Untangling Anxiety

Try these three practices for easing tension.

You are about to embark on a new situation or are put to a new and different task. But you begin to experience tightness in your neck and your shoulders seize up. Your breath might become more rapid and your belly begins to hurt. This is an anxiety attack, the most modern of afflictions.

Anxious people often have real worries and, often, just telling yourself, “There’s nothing to worry about,” won’t help you to feel less anxious. It might be more helpful to own your anxiety, observe what the trigger might be and then to find ways to work with it.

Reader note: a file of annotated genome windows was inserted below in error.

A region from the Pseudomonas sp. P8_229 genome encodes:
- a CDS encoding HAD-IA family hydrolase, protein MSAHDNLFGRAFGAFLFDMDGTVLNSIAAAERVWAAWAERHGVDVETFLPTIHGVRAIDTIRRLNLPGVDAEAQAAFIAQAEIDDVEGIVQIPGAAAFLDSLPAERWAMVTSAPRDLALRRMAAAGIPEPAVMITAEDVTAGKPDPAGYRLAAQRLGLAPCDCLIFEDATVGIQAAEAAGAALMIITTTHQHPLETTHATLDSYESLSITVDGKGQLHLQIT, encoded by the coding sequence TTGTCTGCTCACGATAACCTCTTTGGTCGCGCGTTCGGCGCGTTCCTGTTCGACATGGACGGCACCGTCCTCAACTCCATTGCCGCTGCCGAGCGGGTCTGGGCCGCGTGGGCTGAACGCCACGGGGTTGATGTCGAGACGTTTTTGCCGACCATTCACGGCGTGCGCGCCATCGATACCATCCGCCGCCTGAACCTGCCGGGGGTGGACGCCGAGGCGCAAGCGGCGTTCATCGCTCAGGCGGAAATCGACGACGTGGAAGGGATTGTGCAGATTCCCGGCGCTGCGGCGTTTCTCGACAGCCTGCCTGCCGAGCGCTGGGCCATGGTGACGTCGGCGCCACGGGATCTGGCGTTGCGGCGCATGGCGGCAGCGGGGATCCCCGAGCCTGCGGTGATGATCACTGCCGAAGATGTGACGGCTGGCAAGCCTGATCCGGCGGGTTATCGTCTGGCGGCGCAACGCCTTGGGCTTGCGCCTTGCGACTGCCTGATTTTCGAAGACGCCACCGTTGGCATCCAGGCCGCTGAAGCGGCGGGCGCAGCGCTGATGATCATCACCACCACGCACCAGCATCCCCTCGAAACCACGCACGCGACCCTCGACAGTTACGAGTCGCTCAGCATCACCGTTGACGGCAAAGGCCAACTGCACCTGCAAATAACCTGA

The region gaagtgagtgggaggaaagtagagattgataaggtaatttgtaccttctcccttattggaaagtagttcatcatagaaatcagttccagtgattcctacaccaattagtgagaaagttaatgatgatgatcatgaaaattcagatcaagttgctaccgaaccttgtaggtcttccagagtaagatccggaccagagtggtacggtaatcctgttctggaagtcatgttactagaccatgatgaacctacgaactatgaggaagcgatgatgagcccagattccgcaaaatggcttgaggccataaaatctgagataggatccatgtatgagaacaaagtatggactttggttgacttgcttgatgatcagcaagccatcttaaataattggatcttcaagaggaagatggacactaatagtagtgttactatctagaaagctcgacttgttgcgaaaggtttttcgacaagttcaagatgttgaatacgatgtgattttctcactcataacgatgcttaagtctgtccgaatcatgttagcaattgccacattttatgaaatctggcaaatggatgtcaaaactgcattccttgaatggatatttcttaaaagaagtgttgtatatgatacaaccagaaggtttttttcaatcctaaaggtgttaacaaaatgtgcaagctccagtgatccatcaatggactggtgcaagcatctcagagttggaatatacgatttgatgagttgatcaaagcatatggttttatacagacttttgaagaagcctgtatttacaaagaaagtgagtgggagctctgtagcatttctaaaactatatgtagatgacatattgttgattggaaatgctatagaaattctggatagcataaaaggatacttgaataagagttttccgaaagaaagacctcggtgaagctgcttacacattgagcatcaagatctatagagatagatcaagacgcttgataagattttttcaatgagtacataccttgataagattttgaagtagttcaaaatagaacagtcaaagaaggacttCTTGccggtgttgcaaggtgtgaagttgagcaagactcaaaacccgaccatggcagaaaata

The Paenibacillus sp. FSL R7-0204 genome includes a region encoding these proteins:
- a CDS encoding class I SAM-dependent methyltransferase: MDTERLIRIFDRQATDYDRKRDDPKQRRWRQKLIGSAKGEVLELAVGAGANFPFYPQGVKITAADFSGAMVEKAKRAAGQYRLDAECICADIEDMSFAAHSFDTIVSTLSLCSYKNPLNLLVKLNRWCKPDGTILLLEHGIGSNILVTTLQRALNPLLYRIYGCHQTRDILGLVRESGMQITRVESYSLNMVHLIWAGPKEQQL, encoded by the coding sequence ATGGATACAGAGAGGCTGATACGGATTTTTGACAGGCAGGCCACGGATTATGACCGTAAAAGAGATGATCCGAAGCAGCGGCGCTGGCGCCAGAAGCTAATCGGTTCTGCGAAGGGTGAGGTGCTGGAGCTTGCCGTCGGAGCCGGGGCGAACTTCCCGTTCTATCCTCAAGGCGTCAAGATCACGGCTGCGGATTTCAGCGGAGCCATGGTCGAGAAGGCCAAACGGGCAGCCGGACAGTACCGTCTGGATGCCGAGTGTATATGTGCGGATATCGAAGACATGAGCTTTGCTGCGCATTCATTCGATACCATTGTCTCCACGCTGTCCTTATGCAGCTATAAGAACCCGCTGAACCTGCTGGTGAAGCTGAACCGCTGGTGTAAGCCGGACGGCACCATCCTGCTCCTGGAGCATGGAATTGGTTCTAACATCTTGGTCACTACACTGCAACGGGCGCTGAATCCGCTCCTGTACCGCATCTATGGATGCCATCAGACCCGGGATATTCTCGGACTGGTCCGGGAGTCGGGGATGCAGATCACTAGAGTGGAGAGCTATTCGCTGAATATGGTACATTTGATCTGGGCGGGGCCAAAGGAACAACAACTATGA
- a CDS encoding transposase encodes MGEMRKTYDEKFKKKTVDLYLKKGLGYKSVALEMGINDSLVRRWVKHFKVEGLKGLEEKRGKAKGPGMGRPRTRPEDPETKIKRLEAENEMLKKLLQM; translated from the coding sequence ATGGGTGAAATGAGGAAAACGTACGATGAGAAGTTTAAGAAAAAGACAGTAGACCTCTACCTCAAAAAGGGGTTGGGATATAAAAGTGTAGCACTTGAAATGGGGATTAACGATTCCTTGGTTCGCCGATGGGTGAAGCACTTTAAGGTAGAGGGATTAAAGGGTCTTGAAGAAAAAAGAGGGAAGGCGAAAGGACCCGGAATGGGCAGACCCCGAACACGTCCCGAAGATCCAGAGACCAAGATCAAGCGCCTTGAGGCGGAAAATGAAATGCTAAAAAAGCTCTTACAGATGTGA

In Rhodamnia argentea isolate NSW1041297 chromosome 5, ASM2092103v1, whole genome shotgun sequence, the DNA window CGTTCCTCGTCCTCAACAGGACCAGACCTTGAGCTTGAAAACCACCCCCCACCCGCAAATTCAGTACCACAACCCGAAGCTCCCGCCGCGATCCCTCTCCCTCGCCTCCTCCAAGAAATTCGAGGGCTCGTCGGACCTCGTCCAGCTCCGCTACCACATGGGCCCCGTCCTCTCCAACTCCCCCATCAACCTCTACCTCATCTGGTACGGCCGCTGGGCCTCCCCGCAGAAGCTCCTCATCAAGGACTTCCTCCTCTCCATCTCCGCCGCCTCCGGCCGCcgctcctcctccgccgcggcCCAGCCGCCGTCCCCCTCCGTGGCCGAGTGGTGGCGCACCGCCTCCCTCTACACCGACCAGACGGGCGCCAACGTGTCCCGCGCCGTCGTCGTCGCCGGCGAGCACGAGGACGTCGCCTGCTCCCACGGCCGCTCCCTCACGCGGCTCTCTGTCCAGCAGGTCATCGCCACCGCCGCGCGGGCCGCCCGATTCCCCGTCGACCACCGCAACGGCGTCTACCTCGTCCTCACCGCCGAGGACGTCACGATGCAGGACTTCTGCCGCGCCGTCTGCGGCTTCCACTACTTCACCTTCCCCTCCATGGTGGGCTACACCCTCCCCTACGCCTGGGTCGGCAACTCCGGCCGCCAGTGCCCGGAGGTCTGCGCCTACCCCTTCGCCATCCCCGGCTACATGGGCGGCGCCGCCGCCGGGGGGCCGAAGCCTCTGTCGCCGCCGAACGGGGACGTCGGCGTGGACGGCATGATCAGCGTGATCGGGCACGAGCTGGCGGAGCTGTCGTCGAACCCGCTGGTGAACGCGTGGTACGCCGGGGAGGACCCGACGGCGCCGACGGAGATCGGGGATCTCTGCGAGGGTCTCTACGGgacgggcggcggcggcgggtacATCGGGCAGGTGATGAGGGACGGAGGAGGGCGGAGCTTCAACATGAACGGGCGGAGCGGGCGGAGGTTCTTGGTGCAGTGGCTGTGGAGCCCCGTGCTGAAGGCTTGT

Anxiety is a powerful teacher and can show you where you are holding your stress or unprocessed emotions. It usually signals the need for growth or some inner shift. And it’s only when you are willing to bring consciousness to your anxiety and to pay attention to the bodily sensations it brings, the thoughts that go with it and the situations that trigger it that you can work with it.

When anxiety makes you feel physically constricted, these practices can help.

Tighten and Release

Breathe in as you tighten and squeeze the muscles in your feet, arms legs, shoulders, neck and stomach. Exhale and quickly release the contractions.

Soothe Deeply

Sometimes, what is required is a warm bath or hot shower. Other times, you may need a massage.

Breathe in and Let Go

Find the parts of your body that feel tight and breathe into each with the thought, “Let Go.”


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